LONDON (Reuters) - Italian scientists have found a significant link between juvenile diabetes and a common virus that usually only causes a mild infection -- a discovery that may give clues as to what triggers the disease.
In a small study of 112 children with juvenile diabetes, Antonio Toniolo of the University of Insubria in Varese, Italy, found that more than 80 percent had evidence of enterovirus infection in their blood.
Enteroviruses are viruses that can thrive in the gastrointestinal tract.
They are very common -- second only to common cold viruses -- and most people who are infected with an enterovirus have no obvious illness. Others have flu-like symptoms, aching muscles or a rash and some severe viruses attack the nervous system.
Toniolo stressed that the results did not show a causal link between enteroviruses and diabetes, but said the discovery was in tune with previous studies which have suggested enterovirus infections may be associated with diabetes.
“Infection by different enteroviruses may be linked to the early stages of diabetes,” he said.
Juvenile diabetes, also called Type 1 or insulin-dependent diabetes, is an autoimmune disease in which the body destroys its own ability to make insulin. It affects around 22 million people worldwide, according to the World Health Organization.
The disease develops in people who are genetically susceptible to it and scientists think exposure to some as yet unknown trigger or triggers may be what sets it off.
Toniolo and colleagues tested the blood of 112 children aged between 2 and 16 years at the time they were diagnosed with Type 1 diabetes to see if it contained enteroviral DNA.
The scientists compared their blood with that of children without diabetes. They found low-level enteroviral infectivity in 83 percent of the diabetes patients, compared with 7 percent of children with no diabetes.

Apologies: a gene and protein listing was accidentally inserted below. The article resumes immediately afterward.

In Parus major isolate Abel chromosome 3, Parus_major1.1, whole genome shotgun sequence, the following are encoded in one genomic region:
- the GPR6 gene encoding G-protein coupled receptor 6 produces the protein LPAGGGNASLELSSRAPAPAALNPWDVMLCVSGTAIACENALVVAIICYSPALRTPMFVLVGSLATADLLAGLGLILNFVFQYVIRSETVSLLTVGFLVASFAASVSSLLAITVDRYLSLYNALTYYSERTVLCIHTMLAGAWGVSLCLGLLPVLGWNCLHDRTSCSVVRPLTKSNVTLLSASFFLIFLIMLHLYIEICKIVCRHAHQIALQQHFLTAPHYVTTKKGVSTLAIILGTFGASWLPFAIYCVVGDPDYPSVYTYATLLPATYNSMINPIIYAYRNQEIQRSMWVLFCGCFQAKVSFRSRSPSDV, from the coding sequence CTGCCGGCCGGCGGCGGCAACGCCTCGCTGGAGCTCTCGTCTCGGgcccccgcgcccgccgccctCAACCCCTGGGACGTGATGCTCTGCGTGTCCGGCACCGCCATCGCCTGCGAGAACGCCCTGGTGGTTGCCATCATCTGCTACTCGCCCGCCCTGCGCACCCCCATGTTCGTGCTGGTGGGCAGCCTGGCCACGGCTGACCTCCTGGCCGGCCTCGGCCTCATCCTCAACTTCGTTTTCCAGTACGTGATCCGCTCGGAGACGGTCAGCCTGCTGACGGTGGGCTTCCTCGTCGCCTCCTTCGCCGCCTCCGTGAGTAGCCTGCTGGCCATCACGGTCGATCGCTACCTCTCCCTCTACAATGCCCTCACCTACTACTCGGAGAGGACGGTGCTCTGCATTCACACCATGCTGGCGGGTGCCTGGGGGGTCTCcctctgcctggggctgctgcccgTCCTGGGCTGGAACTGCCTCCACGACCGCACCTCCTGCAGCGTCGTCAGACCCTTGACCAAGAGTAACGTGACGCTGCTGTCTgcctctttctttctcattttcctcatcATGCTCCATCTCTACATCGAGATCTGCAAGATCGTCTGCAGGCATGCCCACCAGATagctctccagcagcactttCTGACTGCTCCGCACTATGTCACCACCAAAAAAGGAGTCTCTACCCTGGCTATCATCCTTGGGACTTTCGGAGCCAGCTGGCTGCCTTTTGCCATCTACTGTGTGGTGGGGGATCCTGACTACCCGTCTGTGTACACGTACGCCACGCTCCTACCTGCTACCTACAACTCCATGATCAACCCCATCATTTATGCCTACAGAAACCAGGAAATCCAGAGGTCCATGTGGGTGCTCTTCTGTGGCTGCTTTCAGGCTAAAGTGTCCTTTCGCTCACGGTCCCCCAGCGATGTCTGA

“These data do not provide a causal relationship between enterovirus infections and diabetes,” Toniolo said in a statement with the study, which was presented at a conference of the American Society for Microbiology in San Diego, California.
“However, the high prevalence of enteroviral genome sequences in newly diagnosed type-1 diabetes cases indicate that different enterovirus types represent a significant biomarker of early stage juvenile diabetes,” Toniolo added.
Sufferers of Type 1 diabetes become unable to properly break down sugar. If the disease is untreated, blood vessels and nerves are destroyed, organs fail and patients die.
Toniolo said if similar results were found in studies of patients in other geographic areas, it would suggest that detecting enteroviruses early may help researchers find other environmental factors that lead to type-1 diabetes. This in turn could lead to new ways of preventing or treating the disease.
Editing by Michael Taylor
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